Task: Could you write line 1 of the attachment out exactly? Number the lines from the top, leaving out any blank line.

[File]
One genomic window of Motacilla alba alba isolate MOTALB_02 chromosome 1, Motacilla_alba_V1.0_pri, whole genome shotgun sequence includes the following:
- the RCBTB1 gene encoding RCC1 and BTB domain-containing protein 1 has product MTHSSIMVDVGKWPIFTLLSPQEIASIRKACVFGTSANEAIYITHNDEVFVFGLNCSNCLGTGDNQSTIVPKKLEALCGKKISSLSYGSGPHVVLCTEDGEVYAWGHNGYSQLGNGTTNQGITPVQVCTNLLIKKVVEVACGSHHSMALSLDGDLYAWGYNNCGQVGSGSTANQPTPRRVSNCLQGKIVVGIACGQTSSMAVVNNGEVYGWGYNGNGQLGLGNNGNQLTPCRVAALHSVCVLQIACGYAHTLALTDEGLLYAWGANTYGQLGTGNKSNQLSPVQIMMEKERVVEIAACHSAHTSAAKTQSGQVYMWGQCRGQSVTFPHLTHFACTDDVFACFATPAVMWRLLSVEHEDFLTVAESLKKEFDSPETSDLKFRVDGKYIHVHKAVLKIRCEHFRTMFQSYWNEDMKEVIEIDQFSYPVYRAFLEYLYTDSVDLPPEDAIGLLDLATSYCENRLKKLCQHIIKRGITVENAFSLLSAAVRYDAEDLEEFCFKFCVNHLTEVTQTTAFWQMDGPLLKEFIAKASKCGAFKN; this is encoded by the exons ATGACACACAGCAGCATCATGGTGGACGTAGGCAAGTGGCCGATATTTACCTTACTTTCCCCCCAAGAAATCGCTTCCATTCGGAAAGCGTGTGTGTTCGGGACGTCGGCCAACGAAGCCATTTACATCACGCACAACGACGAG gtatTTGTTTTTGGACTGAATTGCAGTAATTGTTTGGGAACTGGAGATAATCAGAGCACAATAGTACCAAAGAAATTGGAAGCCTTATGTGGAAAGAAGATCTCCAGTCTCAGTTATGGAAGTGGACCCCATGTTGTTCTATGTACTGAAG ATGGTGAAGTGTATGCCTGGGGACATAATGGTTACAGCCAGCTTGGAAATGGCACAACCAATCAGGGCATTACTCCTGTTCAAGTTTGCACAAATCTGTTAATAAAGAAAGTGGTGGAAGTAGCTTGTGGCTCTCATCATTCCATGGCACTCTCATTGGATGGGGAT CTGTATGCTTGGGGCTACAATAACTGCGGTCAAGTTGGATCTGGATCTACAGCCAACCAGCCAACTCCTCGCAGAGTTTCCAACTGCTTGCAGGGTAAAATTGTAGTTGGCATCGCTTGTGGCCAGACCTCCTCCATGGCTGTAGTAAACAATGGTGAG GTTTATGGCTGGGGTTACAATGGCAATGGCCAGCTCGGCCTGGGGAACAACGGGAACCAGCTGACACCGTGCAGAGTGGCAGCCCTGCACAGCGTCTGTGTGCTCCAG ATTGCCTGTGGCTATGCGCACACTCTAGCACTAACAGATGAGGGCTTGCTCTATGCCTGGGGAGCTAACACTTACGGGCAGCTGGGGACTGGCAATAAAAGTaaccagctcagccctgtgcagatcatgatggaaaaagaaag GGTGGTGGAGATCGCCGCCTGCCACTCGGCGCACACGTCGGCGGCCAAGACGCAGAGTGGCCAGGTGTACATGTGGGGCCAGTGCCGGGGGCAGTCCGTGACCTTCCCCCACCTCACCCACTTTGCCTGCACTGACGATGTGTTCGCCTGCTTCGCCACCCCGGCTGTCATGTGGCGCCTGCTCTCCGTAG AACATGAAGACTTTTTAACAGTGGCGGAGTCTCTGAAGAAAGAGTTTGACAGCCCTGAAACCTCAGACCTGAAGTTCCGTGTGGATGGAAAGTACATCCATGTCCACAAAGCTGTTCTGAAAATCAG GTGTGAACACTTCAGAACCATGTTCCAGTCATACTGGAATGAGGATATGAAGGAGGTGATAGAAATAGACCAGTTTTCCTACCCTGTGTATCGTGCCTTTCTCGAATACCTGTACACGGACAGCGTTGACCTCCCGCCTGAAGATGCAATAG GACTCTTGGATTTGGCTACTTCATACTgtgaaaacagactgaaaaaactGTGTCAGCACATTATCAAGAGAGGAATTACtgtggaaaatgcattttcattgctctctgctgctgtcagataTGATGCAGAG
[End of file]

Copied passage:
One genomic window of Motacilla alba alba isolate MOTALB_02 chromosome 1, Motacilla_alba_V1.0_pri, whole genome shotgun sequence includes the following: